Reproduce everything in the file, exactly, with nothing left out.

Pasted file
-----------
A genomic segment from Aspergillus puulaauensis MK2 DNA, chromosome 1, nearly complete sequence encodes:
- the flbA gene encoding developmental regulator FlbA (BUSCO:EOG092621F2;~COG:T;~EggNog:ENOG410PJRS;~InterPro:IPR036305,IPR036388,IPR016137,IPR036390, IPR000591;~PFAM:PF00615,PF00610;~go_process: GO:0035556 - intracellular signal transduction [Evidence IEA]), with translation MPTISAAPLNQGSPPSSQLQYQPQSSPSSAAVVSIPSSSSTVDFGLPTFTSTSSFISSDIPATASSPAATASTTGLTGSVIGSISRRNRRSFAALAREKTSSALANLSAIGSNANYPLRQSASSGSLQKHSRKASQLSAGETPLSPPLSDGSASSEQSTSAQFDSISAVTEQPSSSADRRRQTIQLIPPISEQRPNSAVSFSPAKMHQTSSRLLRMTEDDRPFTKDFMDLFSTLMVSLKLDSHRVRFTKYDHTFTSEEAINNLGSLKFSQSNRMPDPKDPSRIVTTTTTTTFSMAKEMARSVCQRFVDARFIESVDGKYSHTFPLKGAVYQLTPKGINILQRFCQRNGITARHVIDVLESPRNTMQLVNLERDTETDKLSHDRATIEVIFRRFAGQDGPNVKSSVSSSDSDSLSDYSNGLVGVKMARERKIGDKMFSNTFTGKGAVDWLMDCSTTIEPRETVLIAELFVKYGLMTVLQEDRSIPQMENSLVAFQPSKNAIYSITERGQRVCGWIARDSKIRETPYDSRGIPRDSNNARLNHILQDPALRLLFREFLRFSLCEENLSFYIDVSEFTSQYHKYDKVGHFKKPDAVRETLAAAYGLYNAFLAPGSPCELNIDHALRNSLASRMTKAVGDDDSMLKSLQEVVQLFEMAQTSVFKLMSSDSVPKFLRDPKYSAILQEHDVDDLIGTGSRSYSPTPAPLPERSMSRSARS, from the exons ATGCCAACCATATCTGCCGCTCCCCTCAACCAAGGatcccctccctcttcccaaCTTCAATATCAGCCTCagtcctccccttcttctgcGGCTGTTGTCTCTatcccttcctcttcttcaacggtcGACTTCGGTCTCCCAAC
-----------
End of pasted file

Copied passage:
A genomic segment from Aspergillus puulaauensis MK2 DNA, chromosome 1, nearly complete sequence encodes:
- the flbA gene encoding developmental regulator FlbA (BUSCO:EOG092621F2;~COG:T;~EggNog:ENOG410PJRS;~InterPro:IPR036305,IPR036388,IPR016137,IPR036390, IPR000591;~PFAM:PF00615,PF00610;~go_process: GO:0035556 - intracellular signal transduction [Evidence IEA]), with translation MPTISAAPLNQGSPPSSQLQYQPQSSPSSAAVVSIPSSSSTVDFGLPTFTSTSSFISSDIPATASSPAATASTTGLTGSVIGSISRRNRRSFAALAREKTSSALANLSAIGSNANYPLRQSASSGSLQKHSRKASQLSAGETPLSPPLSDGSASSEQSTSAQFDSISAVTEQPSSSADRRRQTIQLIPPISEQRPNSAVSFSPAKMHQTSSRLLRMTEDDRPFTKDFMDLFSTLMVSLKLDSHRVRFTKYDHTFTSEEAINNLGSLKFSQSNRMPDPKDPSRIVTTTTTTTFSMAKEMARSVCQRFVDARFIESVDGKYSHTFPLKGAVYQLTPKGINILQRFCQRNGITARHVIDVLESPRNTMQLVNLERDTETDKLSHDRATIEVIFRRFAGQDGPNVKSSVSSSDSDSLSDYSNGLVGVKMARERKIGDKMFSNTFTGKGAVDWLMDCSTTIEPRETVLIAELFVKYGLMTVLQEDRSIPQMENSLVAFQPSKNAIYSITERGQRVCGWIARDSKIRETPYDSRGIPRDSNNARLNHILQDPALRLLFREFLRFSLCEENLSFYIDVSEFTSQYHKYDKVGHFKKPDAVRETLAAAYGLYNAFLAPGSPCELNIDHALRNSLASRMTKAVGDDDSMLKSLQEVVQLFEMAQTSVFKLMSSDSVPKFLRDPKYSAILQEHDVDDLIGTGSRSYSPTPAPLPERSMSRSARS, from the exons ATGCCAACCATATCTGCCGCTCCCCTCAACCAAGGatcccctccctcttcccaaCTTCAATATCAGCCTCagtcctccccttcttctgcGGCTGTTGTCTCTatcccttcctcttcttcaacggtcGACTTCGGTCTCCCAAC